A few months later, the injured worker sought to vacate the arbitral award. According to the woman, the arbitrator demonstrated evident partiality when he did not disclose that he served as the sole arbitrator for another dispute involving her employer’s counsel while her own case was pending. As a result, the worker sought to conduct discovery regarding the arbitrator’s alleged partiality. The trial court refused the woman’s request, but Texas’ Fifth District appellate court reversed.
A previous Disputing blog post on the case stated:
The appeals court said evident partiality occurs when a neutral arbitrator fails to disclose information that would reasonably give an objective observer the impression that he or she exhibited partiality. The court continued by stating, “an arbitrator’s failure to disclose that a party’s representative has previously appeared before him as a party representative in a different arbitration may also be sufficient evidence of evident partiality. See Alim v. KBR (Kellogg, Brown & Root)— Halliburton, 331 S.W.3d 178, 182 (Tex. App.-Dallas 2011, no pet.).”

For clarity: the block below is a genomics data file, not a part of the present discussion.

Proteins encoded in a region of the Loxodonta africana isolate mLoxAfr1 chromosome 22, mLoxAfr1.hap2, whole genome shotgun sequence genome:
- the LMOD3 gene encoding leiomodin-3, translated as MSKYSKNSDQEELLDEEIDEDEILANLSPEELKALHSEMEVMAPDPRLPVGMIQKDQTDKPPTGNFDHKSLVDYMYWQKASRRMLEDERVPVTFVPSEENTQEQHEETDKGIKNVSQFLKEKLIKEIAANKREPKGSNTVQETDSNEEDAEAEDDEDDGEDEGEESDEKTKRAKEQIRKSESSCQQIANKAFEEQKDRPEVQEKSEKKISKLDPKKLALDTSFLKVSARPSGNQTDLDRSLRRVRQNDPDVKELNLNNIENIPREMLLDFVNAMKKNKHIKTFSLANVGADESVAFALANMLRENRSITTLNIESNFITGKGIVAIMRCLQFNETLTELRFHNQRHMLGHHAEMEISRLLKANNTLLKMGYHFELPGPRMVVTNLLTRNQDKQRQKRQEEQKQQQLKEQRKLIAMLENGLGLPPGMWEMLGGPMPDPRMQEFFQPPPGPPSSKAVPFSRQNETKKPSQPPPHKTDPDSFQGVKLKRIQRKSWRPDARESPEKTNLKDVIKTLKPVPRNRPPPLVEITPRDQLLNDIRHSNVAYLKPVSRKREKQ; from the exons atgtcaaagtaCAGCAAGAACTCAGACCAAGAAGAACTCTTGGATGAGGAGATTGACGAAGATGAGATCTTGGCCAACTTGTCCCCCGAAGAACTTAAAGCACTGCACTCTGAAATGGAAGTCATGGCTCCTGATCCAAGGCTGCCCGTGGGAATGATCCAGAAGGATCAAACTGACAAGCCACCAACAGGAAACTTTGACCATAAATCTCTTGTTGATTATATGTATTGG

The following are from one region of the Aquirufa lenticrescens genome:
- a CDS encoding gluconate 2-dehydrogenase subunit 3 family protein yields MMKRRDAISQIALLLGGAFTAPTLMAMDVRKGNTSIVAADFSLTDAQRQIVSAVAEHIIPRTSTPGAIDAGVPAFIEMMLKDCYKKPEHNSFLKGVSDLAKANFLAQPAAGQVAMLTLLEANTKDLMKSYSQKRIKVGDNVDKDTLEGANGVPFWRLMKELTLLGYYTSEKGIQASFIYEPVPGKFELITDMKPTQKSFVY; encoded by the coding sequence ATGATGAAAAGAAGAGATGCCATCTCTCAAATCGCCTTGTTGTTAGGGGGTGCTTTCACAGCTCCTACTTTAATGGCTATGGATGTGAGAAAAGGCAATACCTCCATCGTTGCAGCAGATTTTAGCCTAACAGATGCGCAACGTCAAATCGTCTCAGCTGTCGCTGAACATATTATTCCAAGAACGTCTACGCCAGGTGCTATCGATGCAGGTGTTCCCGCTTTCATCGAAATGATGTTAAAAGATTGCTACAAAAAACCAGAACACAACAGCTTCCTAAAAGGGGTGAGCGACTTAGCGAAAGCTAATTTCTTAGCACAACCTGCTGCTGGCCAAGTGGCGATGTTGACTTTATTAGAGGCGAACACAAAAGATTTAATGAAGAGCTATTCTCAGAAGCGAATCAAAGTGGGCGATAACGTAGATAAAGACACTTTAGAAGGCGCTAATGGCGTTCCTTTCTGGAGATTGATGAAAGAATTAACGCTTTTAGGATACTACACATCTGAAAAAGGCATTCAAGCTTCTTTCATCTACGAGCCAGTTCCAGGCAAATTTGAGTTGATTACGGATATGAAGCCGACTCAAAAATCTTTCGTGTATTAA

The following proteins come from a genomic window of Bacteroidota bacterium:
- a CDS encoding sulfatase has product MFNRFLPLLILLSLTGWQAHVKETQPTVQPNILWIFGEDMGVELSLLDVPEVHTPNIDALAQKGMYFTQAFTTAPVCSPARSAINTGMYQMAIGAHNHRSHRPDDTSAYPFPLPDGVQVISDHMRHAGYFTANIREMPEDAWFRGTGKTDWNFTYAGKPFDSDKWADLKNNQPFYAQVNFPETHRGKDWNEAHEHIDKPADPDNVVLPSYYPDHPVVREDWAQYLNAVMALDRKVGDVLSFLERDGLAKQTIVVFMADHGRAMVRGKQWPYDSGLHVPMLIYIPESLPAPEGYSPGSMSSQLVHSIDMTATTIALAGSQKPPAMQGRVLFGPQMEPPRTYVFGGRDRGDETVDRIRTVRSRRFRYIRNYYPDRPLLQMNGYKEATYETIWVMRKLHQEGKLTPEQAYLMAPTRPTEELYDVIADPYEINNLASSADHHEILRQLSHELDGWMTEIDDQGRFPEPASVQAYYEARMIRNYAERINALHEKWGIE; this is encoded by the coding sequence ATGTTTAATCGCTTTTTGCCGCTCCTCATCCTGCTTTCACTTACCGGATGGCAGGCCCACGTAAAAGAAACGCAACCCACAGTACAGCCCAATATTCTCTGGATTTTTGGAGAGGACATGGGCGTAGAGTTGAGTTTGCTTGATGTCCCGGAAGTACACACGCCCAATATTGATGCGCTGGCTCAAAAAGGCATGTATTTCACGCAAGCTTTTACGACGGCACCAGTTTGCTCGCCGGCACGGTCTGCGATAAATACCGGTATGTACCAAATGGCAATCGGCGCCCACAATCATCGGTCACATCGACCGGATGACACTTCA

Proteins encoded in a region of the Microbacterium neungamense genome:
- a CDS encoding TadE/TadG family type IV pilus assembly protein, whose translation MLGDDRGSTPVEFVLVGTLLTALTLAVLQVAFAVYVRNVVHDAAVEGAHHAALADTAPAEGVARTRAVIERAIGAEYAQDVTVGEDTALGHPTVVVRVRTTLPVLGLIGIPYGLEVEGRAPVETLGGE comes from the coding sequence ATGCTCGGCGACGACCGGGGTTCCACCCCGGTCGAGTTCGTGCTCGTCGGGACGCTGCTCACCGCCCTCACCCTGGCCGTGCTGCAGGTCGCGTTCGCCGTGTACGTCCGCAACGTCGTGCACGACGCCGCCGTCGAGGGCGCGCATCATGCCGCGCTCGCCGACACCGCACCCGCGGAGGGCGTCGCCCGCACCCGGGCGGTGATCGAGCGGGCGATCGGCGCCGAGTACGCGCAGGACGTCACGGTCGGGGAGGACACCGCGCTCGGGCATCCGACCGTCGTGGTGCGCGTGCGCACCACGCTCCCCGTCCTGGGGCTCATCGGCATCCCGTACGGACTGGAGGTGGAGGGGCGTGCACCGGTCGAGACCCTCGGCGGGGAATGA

Ultimately, Texas’ Fifth District Court of Appeals ruled that the lower court abused its discretion when it denied the hurt worker’s post-arbitration discovery request and reversed the trial court’s order confirming the arbitral award. After that, the woman’s employer filed a petition for review with the Texas Supreme Court.
According to the employer, the issues presented in the case were:
Issue No. 1: Does the Federal Arbitration Act (FAA) preempt state law thereby disallowing a disgruntled litigant from pursing discovery from the arbitrator and Petitioners’ Counsel in order to prove evident partiality?
Issue No. 2: Pursuant to 9 U.S.C. § 10(a)(2), are disgruntled litigants allowed to depose the arbitrator and Petitioners’ Counsel when the statute does not authorize it?
Issue No. 3: Under TEX. CIV. PRAC. & REM. CODE § 154.073(b), did the court of appeals reversibly err when it allowed discovery to proceed against the arbitrator and Petitioners’ Counsel when the Texas ADR Act prohibits such discovery?
Issue No. 4: Under the FAA, is a personal injury plaintiff who loses a binding arbitration entitled to pursue carte blanche discovery from the arbitrator and Petitioners’ Counsel simply because the plaintiff alleges the arbitrator is evidently partial?
Issue No. 5: If the court of appeals’ opinion is allowed to stand, will it have a chilling effect on a person’s willingness to serve as a neutral arbitrator?
On Friday, the Texas high court denied the employer’s petition following a full briefing.